So what are the ways of regulating trust business?
Many jurisdictions have restrictions as to the use of words in the name of a company such as ‘trustee’ or ‘trust company’. This is not universal. In fact, in terms of the “lighter touch” private trust companies there is not a universal solution. Cayman and BVI for example require such companies to advertise to the whole world that they are such companies; Jersey, Guernsey and Bermuda do not have any such restrictions for private trust companies.
A number have seemingly high annual fees for trust companies. Many jurisdictions require regulated trust companies to have a minimum amount of share capital. These amounts are usually not trivial but can be insignificant when compared to the value of trust assets.
Many jurisdictions regulate the ownership of trust companies. The degree of regulation depends on each individual regulator and is difficult to quantify but certainly changes of ownership (direct or indirect) are monitored by regulators in a number of jurisdictions.
Several jurisdictions require audits of trust companies. However in the author’s view audits are of disproportionate significance in this regard. First, the auditors only “audit” the trust company itself (and not the trusts); second, it is accepted that auditors rarely find fraud.[xiv] Per the ICASA:
“Audit procedures and rules are more likely to determine whether an organization’s financial statements are fairly stated without any material discrepancies and whether appropriate internal controls are in place. They are not aimed at detecting and remediating a fraudulent occurrence.”
A number of jurisdictions regulate some or all of the directors of a trust company. This can vary from “fit and proper” to being satisfied as to the credentials of the directors. There are number of issues – there is no “one size fits all” qualification for a trustee.
Today’s trustee (more likely a combination of individuals in an organisation) could benefit from being part legal expert, trust expert, investment guru, psychologist, psychiatrist, agony aunt, accountant and therapist. That is without considering necessary expertise in family business, art, crypto or cultural experience. It is difficult therefore to be too prescriptive as to who can and cannot be a director of a trustee but there should be some form of appropriate requirement for professional trustees. Certain jurisdictions restrict corporate directors to be a director (or one of the directors) of a regulated trustee.
Many jurisdictions require regulated entities to adopt and follow a number of regulatory policies and procedures. Aside from AML, these can include cyber security, whistleblowing, data protection, outsourcing, governance and marketing. A further test is that such policies have the necessary force and that the regulator enforces them. How effective these are will be discussed in part II.
Look out for Part II on ifcreview.com in early-2023.
[i] See for example: The Banks and Trust Companies Regulation Law 1966 of the Cayman Islands. This was modelled on a similar law in the Bahamas.
[ii] Including the wider source of wealth, source of funds, monitoring and record-keeping.
[v] Designated Non-financial Businesses and Professions. See R22 and R23.
[ix] See for example: https://www.mas.gov.sg/regulation/enforcement/enforcement-actions/2020/mas-imposes-composition-penalty-of-1100000-on-asiaciti-trust-singapore-pte-ltd-for-amlcft-failures and https://www.gov.je/News/2021/Pages/TrustCompanyFined.aspx - BUT THERE ARE MANY OTHER EXAMPLES.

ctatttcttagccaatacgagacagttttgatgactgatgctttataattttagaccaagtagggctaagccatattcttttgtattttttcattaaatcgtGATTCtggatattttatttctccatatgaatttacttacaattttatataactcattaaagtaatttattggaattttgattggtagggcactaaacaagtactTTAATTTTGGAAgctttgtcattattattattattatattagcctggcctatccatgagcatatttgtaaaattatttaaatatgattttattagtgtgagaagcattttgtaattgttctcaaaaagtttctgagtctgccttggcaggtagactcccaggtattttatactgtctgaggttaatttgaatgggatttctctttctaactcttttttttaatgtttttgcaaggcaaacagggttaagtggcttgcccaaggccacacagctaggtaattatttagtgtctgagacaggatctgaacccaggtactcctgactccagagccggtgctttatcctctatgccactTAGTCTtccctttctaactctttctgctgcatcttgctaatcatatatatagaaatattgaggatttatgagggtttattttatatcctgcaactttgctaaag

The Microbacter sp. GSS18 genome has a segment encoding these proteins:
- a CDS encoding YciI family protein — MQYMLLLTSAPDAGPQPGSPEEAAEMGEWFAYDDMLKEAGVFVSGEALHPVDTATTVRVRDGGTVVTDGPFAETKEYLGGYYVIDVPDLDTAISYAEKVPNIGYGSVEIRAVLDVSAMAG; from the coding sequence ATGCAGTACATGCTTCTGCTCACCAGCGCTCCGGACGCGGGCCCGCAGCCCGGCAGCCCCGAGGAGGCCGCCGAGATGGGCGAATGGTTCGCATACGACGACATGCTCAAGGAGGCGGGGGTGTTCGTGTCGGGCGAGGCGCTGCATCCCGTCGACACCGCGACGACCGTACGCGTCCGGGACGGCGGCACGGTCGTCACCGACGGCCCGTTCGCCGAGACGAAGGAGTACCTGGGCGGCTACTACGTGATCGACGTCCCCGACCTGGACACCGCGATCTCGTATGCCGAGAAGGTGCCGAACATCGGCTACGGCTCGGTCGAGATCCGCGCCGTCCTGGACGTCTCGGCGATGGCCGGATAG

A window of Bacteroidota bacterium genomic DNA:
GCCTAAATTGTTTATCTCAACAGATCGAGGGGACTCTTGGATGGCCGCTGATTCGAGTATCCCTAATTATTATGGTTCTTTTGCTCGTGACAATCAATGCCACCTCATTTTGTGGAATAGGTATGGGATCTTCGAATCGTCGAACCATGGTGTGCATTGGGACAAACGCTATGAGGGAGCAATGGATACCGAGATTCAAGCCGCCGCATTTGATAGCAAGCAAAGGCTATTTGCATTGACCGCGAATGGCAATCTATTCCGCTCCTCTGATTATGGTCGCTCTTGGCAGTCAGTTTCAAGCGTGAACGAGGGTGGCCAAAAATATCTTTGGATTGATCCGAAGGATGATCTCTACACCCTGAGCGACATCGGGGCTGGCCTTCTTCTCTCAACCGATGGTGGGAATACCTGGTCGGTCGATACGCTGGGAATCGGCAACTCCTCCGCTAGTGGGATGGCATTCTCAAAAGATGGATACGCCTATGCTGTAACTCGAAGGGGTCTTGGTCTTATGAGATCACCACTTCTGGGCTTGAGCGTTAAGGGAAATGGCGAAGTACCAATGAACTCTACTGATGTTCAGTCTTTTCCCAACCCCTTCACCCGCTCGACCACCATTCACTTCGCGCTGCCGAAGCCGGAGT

[xi] Or equivalent responsibilities.
[xii] In Hong Kong this applies to a professional trustee.
[xiii] Such exemptions are not the same across jurisdictions.
Richard Grasby is a Partner in Appleby’s Hong Kong office, leading the Private Client, Trusts and Family Office practice. Richard advises trustees, ultra-high net worth individuals, private trust companies and family offices on the establishment, restructuring and administration of trusts, including special trusts i.e. BVI VISTA, Cayman STAR and Employee Benefit Trusts. He regularly assists in estate administration, succession planning and family governance. Private clients and family offices instruct Richard to advise on the use of corporate vehicles for asset holding and succession planning purposes. Richard is an expert in regulatory law including AML, AEOI, economic substance and licensing and risk management for trust companies. He also advises on collective investment funds, particularly unit trusts and private label funds. Richard has acted for many of the world’s leading trust companies, financial institutions, wealthy individuals and related structures. He has experience with dealing with clients and advisors across the globe. Richard has over 20 years’ post qualification experience with the majority spent in offshore firms. Richard has lived and worked in Jersey, London, the Cayman Islands and (since 2009) Hong Kong. He is admitted as a solicitor in England and Wales and the British Virgin Islands and is a Registered Foreign Lawyer in Hong Kong. He has also been admitted as an Attorney in the Cayman Islands. Richard is an active member of STEP. He has been on the local executive committee since 2012 and is a former chair. He is on the global steering committees for the Business Families and International Client Special Interest Groups. He is a member of the Academic Community. Richard is an elected Academician of the International Academy of Estate and Trust Law (the only such offshore practitioner in APAC). He is also a Certified Anti Money Laundering Specialist. Richard is a lecturer on trusts and family offices for the Hong Kong Securities and Investment Institute and for the Hong Kong University of Science and Technology. He is a member of the Hong Kong Trustee Association, the Family Firm Institute the International Bar Association and the Investment Migration Council. Richard is an active speaker at events across the world and a writer for many journals.